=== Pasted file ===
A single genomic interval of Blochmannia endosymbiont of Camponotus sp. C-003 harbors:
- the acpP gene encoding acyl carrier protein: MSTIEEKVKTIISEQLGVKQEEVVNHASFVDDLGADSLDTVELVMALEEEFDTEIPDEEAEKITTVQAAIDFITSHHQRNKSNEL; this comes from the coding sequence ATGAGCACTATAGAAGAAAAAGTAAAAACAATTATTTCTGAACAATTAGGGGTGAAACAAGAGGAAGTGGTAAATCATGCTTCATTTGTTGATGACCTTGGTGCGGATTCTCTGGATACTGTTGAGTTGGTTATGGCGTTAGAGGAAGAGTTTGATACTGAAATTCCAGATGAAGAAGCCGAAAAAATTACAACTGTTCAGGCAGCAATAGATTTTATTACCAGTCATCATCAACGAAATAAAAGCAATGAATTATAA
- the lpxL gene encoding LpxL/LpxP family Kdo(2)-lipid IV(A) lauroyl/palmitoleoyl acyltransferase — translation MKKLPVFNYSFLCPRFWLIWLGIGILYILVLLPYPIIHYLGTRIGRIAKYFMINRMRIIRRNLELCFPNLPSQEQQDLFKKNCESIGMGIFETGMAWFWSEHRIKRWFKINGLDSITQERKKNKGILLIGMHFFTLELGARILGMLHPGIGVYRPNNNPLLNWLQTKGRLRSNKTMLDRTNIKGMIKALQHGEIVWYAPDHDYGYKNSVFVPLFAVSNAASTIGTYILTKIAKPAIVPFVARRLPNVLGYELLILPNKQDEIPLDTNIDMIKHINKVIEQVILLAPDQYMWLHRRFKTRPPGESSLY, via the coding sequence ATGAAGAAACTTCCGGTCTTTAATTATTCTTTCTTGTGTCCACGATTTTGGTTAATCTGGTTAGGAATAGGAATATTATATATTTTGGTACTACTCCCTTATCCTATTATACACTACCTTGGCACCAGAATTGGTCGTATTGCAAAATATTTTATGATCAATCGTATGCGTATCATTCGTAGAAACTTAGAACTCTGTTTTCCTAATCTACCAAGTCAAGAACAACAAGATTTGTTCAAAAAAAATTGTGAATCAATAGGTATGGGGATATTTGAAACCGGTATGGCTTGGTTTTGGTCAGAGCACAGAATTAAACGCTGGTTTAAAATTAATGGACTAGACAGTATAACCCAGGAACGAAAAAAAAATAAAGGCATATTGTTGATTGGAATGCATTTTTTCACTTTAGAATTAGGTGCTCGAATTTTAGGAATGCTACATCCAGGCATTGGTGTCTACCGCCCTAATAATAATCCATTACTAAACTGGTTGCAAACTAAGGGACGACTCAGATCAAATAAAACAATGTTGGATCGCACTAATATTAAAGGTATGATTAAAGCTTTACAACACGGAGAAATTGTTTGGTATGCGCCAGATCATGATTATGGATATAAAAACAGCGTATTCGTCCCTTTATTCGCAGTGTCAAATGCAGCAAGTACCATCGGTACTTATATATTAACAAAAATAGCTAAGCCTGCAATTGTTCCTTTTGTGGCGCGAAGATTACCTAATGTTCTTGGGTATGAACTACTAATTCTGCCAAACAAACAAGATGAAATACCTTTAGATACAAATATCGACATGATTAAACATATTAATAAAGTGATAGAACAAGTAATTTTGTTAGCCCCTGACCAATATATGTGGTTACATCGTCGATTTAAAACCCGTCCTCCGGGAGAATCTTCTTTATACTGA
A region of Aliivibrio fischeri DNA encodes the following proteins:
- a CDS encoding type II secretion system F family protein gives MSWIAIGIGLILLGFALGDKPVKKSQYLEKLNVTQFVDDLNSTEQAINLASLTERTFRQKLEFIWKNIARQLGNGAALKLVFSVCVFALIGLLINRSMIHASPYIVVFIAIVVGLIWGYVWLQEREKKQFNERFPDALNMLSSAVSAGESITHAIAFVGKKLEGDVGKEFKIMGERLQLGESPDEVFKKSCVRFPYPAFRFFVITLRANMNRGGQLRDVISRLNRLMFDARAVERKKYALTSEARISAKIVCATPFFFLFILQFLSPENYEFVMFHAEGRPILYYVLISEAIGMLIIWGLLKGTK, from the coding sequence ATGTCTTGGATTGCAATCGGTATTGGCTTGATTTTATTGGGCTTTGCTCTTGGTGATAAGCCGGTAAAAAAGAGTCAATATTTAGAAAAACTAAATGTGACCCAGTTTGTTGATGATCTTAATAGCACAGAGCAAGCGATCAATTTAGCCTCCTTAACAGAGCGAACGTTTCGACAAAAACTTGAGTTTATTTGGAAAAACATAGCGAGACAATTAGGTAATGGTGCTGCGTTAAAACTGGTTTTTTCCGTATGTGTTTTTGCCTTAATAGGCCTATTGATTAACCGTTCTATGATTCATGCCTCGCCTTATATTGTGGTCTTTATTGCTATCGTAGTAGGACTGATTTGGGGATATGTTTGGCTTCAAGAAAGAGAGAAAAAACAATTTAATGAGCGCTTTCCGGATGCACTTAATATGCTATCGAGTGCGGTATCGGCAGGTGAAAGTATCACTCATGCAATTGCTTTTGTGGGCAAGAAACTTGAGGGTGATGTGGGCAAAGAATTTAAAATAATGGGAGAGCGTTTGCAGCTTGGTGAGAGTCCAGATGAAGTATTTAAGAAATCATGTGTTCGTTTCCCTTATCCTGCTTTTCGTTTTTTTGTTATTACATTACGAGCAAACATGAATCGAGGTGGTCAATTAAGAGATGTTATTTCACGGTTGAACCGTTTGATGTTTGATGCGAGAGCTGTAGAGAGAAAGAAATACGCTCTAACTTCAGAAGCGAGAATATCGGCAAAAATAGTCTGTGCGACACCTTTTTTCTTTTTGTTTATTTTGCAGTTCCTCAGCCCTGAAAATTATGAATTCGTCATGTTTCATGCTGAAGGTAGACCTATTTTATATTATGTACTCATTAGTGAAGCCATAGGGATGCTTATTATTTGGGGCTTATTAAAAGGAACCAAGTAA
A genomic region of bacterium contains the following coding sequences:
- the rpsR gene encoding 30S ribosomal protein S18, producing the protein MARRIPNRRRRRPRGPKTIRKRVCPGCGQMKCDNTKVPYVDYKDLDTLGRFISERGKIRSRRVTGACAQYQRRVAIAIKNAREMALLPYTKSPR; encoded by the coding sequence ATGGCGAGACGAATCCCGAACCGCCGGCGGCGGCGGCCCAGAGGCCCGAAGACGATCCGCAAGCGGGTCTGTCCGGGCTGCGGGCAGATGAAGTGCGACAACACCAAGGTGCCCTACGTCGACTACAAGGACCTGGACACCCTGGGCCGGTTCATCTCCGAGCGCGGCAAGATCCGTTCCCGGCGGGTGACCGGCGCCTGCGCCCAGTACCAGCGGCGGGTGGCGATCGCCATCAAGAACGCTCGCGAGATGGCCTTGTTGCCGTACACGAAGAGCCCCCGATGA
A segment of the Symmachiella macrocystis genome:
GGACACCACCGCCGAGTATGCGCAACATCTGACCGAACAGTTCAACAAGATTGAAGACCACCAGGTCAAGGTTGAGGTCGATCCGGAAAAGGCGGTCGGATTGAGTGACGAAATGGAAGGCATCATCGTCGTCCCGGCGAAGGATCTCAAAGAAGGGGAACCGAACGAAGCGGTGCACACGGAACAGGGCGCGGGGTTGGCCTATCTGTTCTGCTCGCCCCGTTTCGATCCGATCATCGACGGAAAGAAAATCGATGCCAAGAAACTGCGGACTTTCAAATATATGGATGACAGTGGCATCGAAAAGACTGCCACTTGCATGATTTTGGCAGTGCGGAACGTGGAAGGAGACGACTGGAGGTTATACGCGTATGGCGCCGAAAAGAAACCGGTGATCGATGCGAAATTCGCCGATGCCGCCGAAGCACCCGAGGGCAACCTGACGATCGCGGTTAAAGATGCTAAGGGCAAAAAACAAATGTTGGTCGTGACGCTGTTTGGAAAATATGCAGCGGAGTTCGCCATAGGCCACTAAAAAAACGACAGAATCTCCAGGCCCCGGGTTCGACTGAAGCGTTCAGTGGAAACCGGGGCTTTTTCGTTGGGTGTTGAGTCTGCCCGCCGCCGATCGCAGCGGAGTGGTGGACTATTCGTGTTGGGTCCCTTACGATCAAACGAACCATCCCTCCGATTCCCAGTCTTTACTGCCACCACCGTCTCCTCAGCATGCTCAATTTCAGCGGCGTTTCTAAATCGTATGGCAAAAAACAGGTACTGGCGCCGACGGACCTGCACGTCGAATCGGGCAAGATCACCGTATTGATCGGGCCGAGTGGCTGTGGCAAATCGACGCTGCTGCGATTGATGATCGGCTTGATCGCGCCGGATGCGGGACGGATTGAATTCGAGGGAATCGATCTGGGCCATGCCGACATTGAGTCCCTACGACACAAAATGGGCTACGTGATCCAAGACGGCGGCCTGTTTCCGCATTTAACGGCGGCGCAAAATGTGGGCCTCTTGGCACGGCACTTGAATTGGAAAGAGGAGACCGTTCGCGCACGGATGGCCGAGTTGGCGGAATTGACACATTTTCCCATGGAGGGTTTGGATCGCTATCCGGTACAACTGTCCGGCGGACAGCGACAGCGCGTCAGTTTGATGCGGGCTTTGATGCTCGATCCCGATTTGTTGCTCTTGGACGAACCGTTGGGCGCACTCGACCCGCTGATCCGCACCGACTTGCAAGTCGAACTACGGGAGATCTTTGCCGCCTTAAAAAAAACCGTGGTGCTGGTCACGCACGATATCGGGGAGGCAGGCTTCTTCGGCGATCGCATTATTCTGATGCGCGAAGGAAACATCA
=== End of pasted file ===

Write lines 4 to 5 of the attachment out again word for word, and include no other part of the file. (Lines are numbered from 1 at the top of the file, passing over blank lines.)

A region of Aliivibrio fischeri DNA encodes the following proteins:
- a CDS encoding type II secretion system F family protein gives MSWIAIGIGLILLGFALGDKPVKKSQYLEKLNVTQFVDDLNSTEQAINLASLTERTFRQKLEFIWKNIARQLGNGAALKLVFSVCVFALIGLLINRSMIHASPYIVVFIAIVVGLIWGYVWLQEREKKQFNERFPDALNMLSSAVSAGESITHAIAFVGKKLEGDVGKEFKIMGERLQLGESPDEVFKKSCVRFPYPAFRFFVITLRANMNRGGQLRDVISRLNRLMFDARAVERKKYALTSEARISAKIVCATPFFFLFILQFLSPENYEFVMFHAEGRPILYYVLISEAIGMLIIWGLLKGTK, from the coding sequence ATGTCTTGGATTGCAATCGGTATTGGCTTGATTTTATTGGGCTTTGCTCTTGGTGATAAGCCGGTAAAAAAGAGTCAATATTTAGAAAAACTAAATGTGACCCAGTTTGTTGATGATCTTAATAGCACAGAGCAAGCGATCAATTTAGCCTCCTTAACAGAGCGAACGTTTCGACAAAAACTTGAGTTTATTTGGAAAAACATAGCGAGACAATTAGGTAATGGTGCTGCGTTAAAACTGGTTTTTTCCGTATGTGTTTTTGCCTTAATAGGCCTATTGATTAACCGTTCTATGATTCATGCCTCGCCTTATATTGTGGTCTTTATTGCTATCGTAGTAGGACTGATTTGGGGATATGTTTGGCTTCAAGAAAGAGAGAAAAAACAATTTAATGAGCGCTTTCCGGATGCACTTAATATGCTATCGAGTGCGGTATCGGCAGGTGAAAGTATCACTCATGCAATTGCTTTTGTGGGCAAGAAACTTGAGGGTGATGTGGGCAAAGAATTTAAAATAATGGGAGAGCGTTTGCAGCTTGGTGAGAGTCCAGATGAAGTATTTAAGAAATCATGTGTTCGTTTCCCTTATCCTGCTTTTCGTTTTTTTGTTATTACATTACGAGCAAACATGAATCGAGGTGGTCAATTAAGAGATGTTATTTCACGGTTGAACCGTTTGATGTTTGATGCGAGAGCTGTAGAGAGAAAGAAATACGCTCTAACTTCAGAAGCGAGAATATCGGCAAAAATAGTCTGTGCGACACCTTTTTTCTTTTTGTTTATTTTGCAGTTCCTCAGCCCTGAAAATTATGAATTCGTCATGTTTCATGCTGAAGGTAGACCTATTTTATATTATGTACTCATTAGTGAAGCCATAGGGATGCTTATTATTTGGGGCTTATTAAAAGGAACCAAGTAA